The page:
This centipede is well known in Hawaii, where it commonly bites hikers. However, although the bites are considered excruciatingly painful, when rare deaths occur, they are attributed to anaphylaxis or secondary infection rather than directly to the venom of the centipede.
At the same time, some who have been bitten by this centipede have suffered from severe difficulty in breathing or kidney damage, occasionally bringing them close to death.
3. Scolopendra subspinipes mutilans
A sub-species of Scolopendra subspinipes or possibly a separate species, Scolopendra subspinipes mutilans is commonly referred to as the Chinese red-headed centipede and is found in East Asia and Australasia.
They grow to around eight inches in length and are identified by a distinctive red head and black body.
A bite from one of these centipedes is considered extremely painful and causes a burning sensation around the location of the bite.
When hunting, the Chinese red-headed centipede injects venom into its prey to immobilize and then kill it. Although little work has been done on centipede venom, it is thought the venom of this centipede affects the skeletal muscles, heart muscles and neurons.
However, although this centipede has bitten humans in the past, no known fatalities are associated with it.
4. Scolopendra heros
Another member of the notorious Scolopendra genus, Scolopendra heros – better known as the giant desert centipede – is another creature you really don’t want to be bitten by.
This species is found in southern parts of the United States as well as the northern part of Mexico, and at around a maximum of eight inches in length, it is comparable in size with Scolopendra subspinipes.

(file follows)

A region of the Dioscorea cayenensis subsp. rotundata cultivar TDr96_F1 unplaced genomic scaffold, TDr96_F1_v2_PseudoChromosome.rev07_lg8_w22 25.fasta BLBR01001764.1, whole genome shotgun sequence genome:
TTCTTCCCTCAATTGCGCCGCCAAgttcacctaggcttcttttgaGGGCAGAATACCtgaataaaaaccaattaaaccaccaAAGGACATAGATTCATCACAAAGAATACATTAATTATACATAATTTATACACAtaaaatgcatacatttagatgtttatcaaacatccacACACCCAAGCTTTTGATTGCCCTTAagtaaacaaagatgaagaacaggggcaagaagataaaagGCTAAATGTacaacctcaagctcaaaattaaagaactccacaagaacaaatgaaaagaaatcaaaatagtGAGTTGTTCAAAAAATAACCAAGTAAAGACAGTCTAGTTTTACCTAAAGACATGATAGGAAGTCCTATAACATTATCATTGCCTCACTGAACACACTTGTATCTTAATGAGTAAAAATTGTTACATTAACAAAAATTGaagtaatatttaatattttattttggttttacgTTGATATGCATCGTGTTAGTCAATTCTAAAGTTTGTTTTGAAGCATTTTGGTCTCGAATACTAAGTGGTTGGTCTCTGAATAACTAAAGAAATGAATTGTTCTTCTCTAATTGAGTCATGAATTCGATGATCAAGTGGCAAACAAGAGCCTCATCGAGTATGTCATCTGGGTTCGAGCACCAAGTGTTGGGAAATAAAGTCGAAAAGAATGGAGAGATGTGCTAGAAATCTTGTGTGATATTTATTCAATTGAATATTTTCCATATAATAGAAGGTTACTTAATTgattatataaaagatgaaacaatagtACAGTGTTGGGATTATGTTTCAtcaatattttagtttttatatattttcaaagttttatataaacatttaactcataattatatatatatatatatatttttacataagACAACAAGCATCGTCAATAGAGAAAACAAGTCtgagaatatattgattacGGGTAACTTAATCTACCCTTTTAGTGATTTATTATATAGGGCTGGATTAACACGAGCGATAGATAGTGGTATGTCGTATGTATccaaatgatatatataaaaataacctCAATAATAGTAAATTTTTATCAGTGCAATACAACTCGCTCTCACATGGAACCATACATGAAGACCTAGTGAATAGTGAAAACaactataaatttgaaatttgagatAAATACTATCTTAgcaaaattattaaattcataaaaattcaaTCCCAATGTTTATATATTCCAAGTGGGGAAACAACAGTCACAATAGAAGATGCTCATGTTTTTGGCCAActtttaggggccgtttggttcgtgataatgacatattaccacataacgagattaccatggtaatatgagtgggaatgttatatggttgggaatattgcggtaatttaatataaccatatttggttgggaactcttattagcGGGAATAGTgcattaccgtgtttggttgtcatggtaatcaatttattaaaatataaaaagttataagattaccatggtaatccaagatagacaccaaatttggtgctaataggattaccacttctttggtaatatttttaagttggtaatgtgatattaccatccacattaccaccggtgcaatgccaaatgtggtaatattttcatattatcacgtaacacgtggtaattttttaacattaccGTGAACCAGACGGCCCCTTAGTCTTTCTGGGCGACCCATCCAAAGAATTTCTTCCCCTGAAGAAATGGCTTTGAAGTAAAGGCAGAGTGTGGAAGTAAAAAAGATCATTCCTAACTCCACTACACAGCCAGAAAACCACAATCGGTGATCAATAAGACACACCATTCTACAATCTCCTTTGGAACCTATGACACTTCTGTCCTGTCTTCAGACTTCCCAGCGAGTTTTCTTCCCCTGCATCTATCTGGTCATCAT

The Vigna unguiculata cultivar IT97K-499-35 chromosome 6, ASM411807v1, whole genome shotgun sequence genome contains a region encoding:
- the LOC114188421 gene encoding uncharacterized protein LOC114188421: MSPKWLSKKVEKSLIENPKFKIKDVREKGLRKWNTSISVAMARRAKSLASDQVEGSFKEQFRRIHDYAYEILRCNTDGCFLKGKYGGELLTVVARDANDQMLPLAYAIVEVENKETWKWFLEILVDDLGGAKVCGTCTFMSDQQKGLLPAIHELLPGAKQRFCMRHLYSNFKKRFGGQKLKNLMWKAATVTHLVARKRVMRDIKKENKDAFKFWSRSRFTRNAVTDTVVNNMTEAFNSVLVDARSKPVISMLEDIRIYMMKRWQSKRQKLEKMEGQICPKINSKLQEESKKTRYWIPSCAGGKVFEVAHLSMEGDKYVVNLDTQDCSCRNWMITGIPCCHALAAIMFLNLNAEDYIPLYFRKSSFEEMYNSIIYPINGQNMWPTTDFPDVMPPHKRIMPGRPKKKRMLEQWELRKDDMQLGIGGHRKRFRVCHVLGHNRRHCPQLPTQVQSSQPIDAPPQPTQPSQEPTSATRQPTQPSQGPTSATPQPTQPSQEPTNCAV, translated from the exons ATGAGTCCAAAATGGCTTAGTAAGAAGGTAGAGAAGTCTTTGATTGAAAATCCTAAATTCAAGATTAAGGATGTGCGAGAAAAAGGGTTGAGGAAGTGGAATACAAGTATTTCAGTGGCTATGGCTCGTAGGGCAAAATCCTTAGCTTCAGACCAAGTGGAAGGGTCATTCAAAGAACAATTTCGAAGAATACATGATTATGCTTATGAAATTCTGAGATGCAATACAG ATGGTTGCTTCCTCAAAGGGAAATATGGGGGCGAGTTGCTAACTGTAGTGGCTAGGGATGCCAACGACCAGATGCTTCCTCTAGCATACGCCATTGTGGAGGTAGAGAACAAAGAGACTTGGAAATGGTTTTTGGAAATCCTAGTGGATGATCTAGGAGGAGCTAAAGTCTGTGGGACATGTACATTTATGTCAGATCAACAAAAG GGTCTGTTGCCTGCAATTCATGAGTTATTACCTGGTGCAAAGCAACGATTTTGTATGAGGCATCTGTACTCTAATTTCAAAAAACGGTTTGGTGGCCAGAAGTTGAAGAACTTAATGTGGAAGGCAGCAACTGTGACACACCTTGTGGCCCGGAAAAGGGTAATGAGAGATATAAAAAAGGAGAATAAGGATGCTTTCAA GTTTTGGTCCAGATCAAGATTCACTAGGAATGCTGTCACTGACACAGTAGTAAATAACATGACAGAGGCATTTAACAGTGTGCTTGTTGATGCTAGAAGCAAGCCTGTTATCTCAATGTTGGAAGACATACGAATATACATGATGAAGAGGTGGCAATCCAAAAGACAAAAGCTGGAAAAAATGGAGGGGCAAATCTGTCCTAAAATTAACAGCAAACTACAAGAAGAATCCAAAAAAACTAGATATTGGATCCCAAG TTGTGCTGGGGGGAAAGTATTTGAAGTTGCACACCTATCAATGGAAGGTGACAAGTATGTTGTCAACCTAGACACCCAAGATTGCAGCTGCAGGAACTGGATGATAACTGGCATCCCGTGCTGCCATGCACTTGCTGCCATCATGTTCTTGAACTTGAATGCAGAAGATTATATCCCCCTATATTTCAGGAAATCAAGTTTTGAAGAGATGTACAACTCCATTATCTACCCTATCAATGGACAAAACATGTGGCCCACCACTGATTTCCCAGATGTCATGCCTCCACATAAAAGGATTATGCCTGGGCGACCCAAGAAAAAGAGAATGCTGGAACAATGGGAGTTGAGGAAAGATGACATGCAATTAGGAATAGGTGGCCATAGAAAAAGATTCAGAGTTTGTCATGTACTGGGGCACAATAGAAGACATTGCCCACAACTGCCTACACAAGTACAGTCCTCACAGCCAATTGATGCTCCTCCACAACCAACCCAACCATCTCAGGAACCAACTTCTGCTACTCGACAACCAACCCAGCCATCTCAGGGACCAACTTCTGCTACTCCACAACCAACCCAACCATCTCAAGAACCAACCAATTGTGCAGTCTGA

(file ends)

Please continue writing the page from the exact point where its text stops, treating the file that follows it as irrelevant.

Although as its name suggests, it is commonly found in desert areas, this centipede also inhabits rocky woodland areas.
Like other giant centipedes, it preys on any small animals it can catch, including rodents, amphibians, reptiles and flying insects.
This centipede is never recorded as having killed a human, but its venom is similar in composition to other members of its genus, and its bites are known to be agonizingly painful.
As well as the pain, on occasion, bites from this centipede have been known to cause symptoms such as nausea, headache, localized skin necrosis, kidney failure and heart attack.
Fans of popular YouTuber Coyote Petersen will also be familiar with this species since this is the centipede Petersen allowed himself to be bitten by.
Although some people have suggested Petersen tends to “ham it up” a little when doing his bug bite videos, in the centipede video, the intensity of the bite’s pain does seem to take Petersen by surprise and he seems genuinely close to his limit.
You can check out the full video here to make up your mind.
5. Scolopendra morsitans
Although commonly referred to as the Tanzanian blue ringleg, this centipede is wide-ranging and is found from Australia through South and Southeast Asia right up into Europe. It is also present in the Americas where it is an introduced species.
This centipede carries neurotoxic venom that works by paralyzing its prey. The venom also causes the tissue of the prey to begin to break down, allowing the centipede to consume it more easily.
In the case of humans, the bite of this centipede is reported as being extremely painful, as is the case with other closely related species. However, no deaths have been reported.
6. Scolopendra alternans
Also known as the Haitian giant centipede, the Caribbean giant centipede and the Florida Keys centipede, this is another brute you don’t want to be poking with bare fingers.
It is found in Puerto Rico, Cuba, Guadeloupe, Venezuela, the Bahamas, Hispaniola, the Antilles, the British Virgin Islands and Florida.
Growing to a length of around 7.5 inches, it possesses potent venom and a painful bite.
Although nobody has ever died from its bite, one of these centipedes famously killed a rare snake that was trying to eat it in Florida’s John Pennekamp Coral Reef State Park – although the centipede was also killed.